Callimachus on the rivalry of the laurel and olive
Rivalry between the trees in an Armenian fable
Rivalry between plants in a Malay story
Jotham's fable inserted in mediaeval collections

CHAPTER VI: SAMSON AND DELILAH
Incongruity of Samson among the judges
The home country of Samson
Samson's strength in his hair: the secret betrayed
Belief in East Indies that a man's strength is in his hair
Belief in Europe that the power of a witch is in her hair
Similar belief as to witches in India and Mexico
Niasian story of king whose strength was in his hair
Ballad of Lord Soulis and his charmed life
Ancient Greek stories like that of Samson and Delilah
Russian story of Koshchei the Deathless
Serbian story of the warlock True Steel
Serbian story of the dragon of the mill
Islay story of the giant and the egg
Argyleshire story of the giant and the thorn
Indian story of the ogre king of Gilgit
Resemblance of all these stories to the Samson legend
Transposition of the hero and the villain
The harlequins of history

CHAPTER VII: THE BUNDLE OF LIFE
The wilderness of Judea
David and Abigail
"The bundle of life"
Belief that souls can be abstracted from their bodies
Souls extracted to keep them out of harm's way
Bundles of sticks and stones as receptacles of souls in Central Australia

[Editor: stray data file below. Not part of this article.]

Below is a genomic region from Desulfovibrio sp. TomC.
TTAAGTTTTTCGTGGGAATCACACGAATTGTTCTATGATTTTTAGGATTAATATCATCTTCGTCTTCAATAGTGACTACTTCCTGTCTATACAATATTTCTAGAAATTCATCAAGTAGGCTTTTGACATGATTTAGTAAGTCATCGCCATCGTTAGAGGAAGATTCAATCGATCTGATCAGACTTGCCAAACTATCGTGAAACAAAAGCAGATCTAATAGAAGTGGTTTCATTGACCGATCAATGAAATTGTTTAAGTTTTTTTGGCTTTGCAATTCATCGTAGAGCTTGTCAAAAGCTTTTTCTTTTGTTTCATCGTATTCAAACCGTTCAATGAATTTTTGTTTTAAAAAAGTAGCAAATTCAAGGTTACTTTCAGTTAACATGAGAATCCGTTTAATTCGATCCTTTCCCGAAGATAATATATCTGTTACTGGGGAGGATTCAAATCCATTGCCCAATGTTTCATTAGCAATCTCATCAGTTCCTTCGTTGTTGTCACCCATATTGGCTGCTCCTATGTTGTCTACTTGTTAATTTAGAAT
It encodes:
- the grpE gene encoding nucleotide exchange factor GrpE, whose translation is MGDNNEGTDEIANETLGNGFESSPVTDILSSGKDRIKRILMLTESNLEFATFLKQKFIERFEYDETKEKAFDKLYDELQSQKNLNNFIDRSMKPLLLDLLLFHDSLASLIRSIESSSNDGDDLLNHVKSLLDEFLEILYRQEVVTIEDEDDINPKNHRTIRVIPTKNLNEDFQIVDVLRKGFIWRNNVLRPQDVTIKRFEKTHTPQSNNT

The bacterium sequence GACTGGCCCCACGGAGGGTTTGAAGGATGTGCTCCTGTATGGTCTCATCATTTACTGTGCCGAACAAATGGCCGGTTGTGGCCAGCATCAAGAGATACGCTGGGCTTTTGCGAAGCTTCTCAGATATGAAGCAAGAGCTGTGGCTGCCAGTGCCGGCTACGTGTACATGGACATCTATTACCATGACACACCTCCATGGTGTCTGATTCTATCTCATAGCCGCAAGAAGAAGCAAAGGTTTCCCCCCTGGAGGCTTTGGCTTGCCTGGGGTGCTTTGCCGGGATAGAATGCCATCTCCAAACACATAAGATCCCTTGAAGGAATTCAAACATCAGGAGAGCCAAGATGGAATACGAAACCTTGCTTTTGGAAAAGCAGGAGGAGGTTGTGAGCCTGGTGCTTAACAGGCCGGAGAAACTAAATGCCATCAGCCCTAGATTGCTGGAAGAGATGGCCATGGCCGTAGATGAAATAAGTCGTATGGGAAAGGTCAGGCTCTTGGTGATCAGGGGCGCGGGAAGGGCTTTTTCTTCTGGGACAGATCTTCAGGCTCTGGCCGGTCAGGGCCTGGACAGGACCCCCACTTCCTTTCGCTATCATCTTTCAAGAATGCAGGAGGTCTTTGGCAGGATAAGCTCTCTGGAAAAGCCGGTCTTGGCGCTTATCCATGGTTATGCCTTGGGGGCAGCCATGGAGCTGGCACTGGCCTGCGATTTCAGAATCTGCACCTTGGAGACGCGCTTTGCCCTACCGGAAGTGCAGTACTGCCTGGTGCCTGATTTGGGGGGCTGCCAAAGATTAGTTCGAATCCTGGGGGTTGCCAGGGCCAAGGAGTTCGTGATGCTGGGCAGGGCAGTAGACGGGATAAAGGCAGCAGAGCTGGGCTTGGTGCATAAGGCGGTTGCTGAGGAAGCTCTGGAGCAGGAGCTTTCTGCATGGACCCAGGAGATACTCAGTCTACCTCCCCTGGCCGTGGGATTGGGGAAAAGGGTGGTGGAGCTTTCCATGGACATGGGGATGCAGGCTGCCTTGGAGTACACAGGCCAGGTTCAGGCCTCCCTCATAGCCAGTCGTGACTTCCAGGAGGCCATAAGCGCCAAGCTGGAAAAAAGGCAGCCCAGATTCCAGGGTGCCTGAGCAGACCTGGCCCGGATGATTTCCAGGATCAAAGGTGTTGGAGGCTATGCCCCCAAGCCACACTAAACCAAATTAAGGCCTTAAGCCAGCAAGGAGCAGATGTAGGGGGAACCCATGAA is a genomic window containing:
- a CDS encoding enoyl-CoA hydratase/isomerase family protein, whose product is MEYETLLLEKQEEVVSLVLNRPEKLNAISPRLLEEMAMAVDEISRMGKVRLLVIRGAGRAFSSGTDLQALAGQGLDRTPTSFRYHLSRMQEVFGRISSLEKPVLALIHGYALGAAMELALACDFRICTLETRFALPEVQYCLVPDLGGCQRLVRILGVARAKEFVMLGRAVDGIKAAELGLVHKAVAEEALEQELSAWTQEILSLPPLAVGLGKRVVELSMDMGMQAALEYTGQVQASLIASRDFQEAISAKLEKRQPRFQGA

Analogy of these bundles to "the bundle of life"
Ezekiel on women who hunt and catch souls
The art of hunting and catching souls
Trapping souls in Celebes
"Houses of the soul" denounced by Isaiah
"Houses of the soul" perhaps scent-bottles
Folk-lore and poetry

CHAPTER VIII: THE WITCH OF ENDOR
Saul and Samuel
The character of Saul
The eve of battle
Saul resolves to consult the ghost of Samuel
Saul and the witch of Endor
Necromancy among the ancient Hebrews
Necromancy in the Gilgamesh epic
Necromancy among the ancient Greeks
The oracles of the dead
The oracle of Aornum in Thesprotis
Oracles imparted by the dead in dreams
Dream oracle of the dead in Italy
Dream oracles on graves in North Africa
Dream oracles on graves in Celebes
Evocation of the ghosts of Darius, Achilles, and Homer
Lucan on the evocation of the dead
Horace and Tibullus on the evocation of the dead
Evocation of the dead by Nero and Caracalla
Necromancy in Africa
Oracles of dead kings among the Baganda
Oracles of dead kings among the Banyoro
Oracles of dead chiefs among the Basoga
Oracles of dead chiefs among the Bantu tribes of Rhodesia
Oracles of dead kings among the Barotse